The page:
College students are part of a growing and serious epidemic of mental health problems. Rates of anxiety, depression and other mental health issues among students are already high and are only increasing. Results from the American College Health Association-National College Health Assessment, or ACHA-NCHA, show that three in five college students report experiencing overwhelming anxiety, and two in five college students report symptoms of depression — rates significantly larger than those found just 10 years in the past.
Most discussions of what universities can do to improve students’ mental health focus on direct mental health services, such as UC Berkeley’s Tang Center. That discussion is, of course, very important, since therapy and mental health accommodations can have major positive impacts on a student’s well-being. This focuses, however, on treating the issue without alleviating the root causes of poor mental health in student populations.
Many studies have found that high stress levels exacerbate mental health issues. Chronic stress, meaning the long-term and persistent existence of stress, has been consistently linked to worsened mental health. Analysis of the ACHA-NCHA’s results found that stress is strongly correlated with suicidal thoughts and mental health diagnoses among college students. These results make intuitive sense: We all know that stress makes it harder to sleep, focus and function from day to day. But it’s important to recognize that this isn’t just an issue of students having a lot on their plates — high stress levels represent a real danger to students’ long-term health.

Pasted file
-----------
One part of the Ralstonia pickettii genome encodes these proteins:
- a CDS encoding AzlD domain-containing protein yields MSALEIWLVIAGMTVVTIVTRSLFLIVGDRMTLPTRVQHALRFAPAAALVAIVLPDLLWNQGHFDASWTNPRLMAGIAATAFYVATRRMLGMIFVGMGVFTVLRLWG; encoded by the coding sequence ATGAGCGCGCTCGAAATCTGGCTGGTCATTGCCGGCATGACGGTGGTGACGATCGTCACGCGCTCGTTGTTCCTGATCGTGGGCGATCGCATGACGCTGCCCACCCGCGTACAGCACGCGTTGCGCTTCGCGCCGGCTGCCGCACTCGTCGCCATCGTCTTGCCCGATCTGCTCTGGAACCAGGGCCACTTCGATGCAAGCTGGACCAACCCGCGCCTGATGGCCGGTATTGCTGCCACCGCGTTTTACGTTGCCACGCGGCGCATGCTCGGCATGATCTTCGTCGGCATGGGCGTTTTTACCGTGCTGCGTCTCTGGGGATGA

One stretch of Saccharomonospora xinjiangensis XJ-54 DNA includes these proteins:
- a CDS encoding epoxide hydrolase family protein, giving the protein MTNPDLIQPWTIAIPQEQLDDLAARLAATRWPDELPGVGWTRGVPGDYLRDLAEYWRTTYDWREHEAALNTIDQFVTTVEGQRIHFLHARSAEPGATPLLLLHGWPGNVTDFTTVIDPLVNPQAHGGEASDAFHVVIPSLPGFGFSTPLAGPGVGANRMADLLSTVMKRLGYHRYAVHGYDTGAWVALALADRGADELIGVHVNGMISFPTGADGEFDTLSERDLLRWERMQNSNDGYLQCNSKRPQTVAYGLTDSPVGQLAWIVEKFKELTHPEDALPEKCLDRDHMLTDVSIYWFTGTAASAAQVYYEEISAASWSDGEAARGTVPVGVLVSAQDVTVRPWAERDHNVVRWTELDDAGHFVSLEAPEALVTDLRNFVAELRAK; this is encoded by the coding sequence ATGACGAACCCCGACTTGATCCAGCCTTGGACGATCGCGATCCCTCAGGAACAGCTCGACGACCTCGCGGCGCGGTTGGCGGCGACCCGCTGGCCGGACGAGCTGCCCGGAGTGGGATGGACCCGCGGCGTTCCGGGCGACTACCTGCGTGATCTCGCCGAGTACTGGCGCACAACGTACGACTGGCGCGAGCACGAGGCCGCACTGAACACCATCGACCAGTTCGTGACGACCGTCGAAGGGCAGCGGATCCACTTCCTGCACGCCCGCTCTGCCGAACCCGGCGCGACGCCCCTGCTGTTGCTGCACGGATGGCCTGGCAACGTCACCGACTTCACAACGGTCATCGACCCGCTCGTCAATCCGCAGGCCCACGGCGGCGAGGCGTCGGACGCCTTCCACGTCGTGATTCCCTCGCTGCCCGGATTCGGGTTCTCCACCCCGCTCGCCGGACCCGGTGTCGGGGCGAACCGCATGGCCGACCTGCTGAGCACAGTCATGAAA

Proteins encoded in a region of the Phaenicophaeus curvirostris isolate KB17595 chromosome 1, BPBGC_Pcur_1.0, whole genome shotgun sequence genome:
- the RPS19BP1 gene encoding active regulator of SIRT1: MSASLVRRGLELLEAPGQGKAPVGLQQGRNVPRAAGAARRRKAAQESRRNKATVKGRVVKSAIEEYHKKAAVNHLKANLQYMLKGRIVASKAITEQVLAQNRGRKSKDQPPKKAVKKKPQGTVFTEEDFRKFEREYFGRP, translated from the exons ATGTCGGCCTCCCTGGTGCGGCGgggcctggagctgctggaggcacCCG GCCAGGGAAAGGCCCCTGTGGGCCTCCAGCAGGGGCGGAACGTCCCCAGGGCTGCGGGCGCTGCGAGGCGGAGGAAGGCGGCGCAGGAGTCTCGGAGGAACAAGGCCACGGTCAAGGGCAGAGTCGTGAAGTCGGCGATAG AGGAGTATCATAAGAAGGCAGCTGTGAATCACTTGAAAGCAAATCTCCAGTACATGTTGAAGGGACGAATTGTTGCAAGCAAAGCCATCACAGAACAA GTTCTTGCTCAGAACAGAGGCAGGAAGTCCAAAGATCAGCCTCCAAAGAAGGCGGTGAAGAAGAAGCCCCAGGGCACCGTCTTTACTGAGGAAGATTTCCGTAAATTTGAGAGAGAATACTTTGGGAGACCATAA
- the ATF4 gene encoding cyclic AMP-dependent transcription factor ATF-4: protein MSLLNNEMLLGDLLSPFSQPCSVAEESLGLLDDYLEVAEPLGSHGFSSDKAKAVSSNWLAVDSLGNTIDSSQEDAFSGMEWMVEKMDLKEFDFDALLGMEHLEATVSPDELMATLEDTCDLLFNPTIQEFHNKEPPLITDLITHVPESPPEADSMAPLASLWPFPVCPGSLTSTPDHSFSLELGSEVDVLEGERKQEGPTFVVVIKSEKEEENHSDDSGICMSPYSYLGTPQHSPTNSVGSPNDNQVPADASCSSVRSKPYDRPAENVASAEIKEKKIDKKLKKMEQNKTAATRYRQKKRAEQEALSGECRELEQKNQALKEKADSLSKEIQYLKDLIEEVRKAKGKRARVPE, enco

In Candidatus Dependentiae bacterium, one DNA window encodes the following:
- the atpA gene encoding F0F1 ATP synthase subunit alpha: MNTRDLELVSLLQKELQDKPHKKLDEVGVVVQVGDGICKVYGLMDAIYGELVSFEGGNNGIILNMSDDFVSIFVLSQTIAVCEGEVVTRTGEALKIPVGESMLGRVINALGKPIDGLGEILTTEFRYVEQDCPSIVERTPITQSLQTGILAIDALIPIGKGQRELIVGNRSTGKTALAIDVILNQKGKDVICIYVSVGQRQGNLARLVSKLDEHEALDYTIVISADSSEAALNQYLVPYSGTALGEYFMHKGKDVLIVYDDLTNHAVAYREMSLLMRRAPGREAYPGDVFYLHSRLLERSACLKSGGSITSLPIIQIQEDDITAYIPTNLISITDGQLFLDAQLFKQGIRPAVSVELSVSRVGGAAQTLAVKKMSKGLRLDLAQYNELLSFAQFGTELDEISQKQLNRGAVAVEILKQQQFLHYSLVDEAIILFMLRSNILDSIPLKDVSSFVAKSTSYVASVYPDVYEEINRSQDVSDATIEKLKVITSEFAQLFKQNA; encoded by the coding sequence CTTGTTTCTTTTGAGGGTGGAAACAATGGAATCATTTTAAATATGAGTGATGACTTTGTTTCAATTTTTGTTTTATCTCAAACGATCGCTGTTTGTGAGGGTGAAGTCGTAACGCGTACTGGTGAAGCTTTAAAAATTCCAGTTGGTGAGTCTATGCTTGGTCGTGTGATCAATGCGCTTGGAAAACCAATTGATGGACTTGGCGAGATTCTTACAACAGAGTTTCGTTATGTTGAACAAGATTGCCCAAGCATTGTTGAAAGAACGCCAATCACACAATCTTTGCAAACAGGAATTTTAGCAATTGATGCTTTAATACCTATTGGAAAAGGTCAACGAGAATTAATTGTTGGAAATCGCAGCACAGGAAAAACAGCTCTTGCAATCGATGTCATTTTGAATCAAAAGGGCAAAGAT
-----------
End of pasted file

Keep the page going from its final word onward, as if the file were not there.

The University Health Services website details stress management techniques, but if the UC system genuinely wants to improve students’ mental health, it shouldn’t place the entire burden of managing stress on the shoulders of the students themselves. Students’ stress comes from many areas — some of which UC Berkeley has no influence over. But two of the most significant stressors for students are directly impacted by UC system policies: money and school. In addition to the mental health services offered by UC Berkeley, reforming the financial aid and education systems could alleviate some of the extreme stress exacerbating mental health issues for students.